Don’t be sketchy or verbose (either in print and in an interview).

Fish MarketThis anonymous interview is with a public librarian who has been a hiring manager and a member of a hiring or search committee. This person hires the following types of LIS professionals:

youth services and adult reference librarians

This librarian works at a library with 100-200 staff members in a suburban area in the Western US.

Approximately how many people applied for the last librarian (or other professional level) job at your workplace?

√ 25-75

Approximately what percentage of those would you say were hirable?

√ 25% or less

And how would you define “hirable”?

Meeting the minimum qualifications for the position and satisfactorily answering the screening questions which as part of the application.

How are applications evaluated, and by whom?

HR weeds out those who don’t meet the minimum qualifications. The rest are reviewed via NeoGov by the supervising librarian who is acting as the Hiring Manager for the job posting, and any other hiring committee members.

What is the most common reason for disqualifying an applicant without an interview?

We only interview the applicants who rise to the top of the applicant pool, since it’s a very time- and labor-intensive process, so the most qualified few move on to the interview phase. We probably typically interview 9 or fewer.

Do you (or does your library) give candidates feedback about applications or interview performance?

√ Other: They may call HR.

What is the most important thing for a job hunter to do in order to improve his/her/their hirability?

Apply for what you’re qualified for. Paint a solid picture of how your experience pertains to the position. Don’t be sketchy or verbose (either in print and in an interview).

I want to hire someone who is


How many staff members are at your library/organization?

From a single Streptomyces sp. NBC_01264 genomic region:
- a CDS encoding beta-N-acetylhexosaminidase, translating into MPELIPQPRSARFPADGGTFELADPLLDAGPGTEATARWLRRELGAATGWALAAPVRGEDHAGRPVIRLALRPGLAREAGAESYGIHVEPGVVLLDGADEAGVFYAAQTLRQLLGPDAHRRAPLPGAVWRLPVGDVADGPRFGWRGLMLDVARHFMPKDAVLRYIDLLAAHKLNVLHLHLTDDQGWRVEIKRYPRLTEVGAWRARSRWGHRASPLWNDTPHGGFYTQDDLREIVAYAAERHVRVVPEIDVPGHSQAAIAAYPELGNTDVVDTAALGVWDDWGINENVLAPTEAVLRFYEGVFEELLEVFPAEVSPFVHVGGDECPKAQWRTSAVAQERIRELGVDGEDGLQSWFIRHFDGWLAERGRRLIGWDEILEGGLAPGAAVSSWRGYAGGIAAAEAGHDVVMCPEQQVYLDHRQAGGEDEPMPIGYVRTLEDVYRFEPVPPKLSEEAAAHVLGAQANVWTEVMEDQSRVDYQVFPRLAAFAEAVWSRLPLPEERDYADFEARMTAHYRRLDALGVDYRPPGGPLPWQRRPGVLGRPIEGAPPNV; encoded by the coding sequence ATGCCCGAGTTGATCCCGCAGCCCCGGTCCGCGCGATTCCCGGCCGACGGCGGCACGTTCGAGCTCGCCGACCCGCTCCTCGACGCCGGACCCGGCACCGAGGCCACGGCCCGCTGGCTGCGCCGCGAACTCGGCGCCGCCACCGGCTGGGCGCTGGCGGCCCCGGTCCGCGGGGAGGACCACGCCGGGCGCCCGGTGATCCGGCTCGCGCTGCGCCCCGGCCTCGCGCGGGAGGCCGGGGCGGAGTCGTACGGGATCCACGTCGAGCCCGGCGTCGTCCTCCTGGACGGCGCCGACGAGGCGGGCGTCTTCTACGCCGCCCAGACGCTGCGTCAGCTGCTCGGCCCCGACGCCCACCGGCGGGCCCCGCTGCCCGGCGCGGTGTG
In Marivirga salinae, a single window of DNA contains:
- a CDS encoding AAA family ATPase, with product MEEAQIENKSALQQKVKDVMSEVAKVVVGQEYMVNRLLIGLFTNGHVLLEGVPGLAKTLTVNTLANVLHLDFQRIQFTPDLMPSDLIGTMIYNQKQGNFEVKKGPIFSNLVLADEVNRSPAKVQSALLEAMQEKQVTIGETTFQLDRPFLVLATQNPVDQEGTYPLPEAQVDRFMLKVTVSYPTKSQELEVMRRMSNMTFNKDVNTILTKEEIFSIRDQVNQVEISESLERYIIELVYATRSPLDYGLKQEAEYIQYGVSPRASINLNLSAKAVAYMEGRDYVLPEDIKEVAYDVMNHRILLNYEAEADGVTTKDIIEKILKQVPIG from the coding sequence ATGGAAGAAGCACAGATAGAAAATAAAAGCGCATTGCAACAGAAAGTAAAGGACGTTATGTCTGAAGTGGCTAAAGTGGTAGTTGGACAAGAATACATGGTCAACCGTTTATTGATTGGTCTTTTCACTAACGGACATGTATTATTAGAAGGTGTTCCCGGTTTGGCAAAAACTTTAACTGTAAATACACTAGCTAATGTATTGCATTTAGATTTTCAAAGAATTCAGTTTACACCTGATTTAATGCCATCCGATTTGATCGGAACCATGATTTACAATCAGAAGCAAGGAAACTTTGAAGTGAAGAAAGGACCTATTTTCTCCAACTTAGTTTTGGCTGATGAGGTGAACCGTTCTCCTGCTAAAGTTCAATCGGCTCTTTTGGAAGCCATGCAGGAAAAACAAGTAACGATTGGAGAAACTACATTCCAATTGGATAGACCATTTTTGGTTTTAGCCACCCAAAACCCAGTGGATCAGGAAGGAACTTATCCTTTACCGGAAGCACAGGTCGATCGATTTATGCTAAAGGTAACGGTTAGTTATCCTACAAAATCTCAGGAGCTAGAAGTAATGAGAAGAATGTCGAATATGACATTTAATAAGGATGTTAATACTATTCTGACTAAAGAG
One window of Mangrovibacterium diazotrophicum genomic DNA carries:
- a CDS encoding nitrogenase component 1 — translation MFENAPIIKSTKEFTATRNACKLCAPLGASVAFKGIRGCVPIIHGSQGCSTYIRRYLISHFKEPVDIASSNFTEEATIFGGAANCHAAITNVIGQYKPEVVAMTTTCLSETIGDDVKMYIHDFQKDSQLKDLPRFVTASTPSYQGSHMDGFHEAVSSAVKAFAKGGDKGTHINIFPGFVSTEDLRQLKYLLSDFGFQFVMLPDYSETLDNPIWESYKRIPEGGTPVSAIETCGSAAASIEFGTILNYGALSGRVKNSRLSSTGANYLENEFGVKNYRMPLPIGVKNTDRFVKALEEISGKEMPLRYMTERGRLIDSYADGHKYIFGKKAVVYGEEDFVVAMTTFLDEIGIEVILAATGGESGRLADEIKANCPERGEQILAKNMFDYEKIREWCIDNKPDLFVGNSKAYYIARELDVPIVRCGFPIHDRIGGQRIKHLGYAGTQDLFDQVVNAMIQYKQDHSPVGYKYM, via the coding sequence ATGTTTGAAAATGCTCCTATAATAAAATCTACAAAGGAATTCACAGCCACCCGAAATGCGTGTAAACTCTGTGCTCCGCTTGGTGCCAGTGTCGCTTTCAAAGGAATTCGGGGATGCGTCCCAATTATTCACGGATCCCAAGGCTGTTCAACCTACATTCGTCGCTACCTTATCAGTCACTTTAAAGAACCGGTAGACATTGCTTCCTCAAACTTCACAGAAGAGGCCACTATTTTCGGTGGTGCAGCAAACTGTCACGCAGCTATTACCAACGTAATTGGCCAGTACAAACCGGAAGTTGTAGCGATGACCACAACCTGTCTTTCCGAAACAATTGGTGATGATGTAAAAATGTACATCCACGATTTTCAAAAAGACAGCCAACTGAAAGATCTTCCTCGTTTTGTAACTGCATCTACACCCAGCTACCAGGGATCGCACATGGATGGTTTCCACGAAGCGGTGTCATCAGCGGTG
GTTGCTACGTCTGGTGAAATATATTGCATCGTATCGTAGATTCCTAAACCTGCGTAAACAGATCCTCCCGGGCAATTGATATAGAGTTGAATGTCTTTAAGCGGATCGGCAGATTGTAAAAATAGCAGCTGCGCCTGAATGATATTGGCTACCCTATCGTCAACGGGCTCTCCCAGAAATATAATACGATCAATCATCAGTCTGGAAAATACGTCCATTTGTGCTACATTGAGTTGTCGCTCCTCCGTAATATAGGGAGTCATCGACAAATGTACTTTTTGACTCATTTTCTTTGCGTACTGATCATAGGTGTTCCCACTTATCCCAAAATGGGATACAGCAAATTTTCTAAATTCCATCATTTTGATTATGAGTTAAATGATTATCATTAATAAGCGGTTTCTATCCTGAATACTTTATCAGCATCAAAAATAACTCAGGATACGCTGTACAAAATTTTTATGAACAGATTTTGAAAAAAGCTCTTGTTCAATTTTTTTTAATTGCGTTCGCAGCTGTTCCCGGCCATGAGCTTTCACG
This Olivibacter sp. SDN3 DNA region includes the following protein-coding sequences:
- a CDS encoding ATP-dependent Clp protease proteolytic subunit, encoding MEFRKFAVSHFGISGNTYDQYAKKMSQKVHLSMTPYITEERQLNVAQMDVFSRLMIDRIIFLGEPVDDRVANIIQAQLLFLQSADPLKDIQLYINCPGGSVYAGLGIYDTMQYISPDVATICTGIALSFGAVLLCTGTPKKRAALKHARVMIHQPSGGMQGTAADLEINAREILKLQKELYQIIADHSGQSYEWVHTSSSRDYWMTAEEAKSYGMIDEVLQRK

√ 100-200

How many permanent, full time librarian (or other professional level) jobs has your workplace posted in the last year?

√ 1

How many permanent, full time para-professional (or other non-professional level) jobs has your workplace posted in the last year?

√ 2

Can you tell us how the number of permanent, full-time librarian positions at your workplace has changed over the past decade?

√ There are fewer positions

Have any full-time librarian positions been replaced with part-time or hourly workers over the past decade?

√ Yes

Have any full-time librarian positions been replaced with para-professional workers over the past decade?

√ Yes

Does your workplace require experience for entry-level professional positions? If so, is it an official requirement or just what happens in practice?

Library Assistant positions require
• Some (at least 1 year) experience in library operations, customer service experience, and basic computer troubleshooting and/or maintenance

Is librarianship a dying profession?

√ No

Why or why not?

As libraries become ‘third places’ and community gathering spots, people still walk in the door and need assistance in winnowing reliable info from poor info, and there are still many people who need access to technology that they can get for free with us. And children and their families still need to have early literacy skill information and techniques shared with them, as well as the joy of reading and stories.

Do you hire librarians?  Take this survey: or take other Hiring Librarians surveys.

For some context, look at the most recent summary of responses.

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Filed under 100-200 staff members, Public, State of the Job Market 2015, Suburban area, Western US

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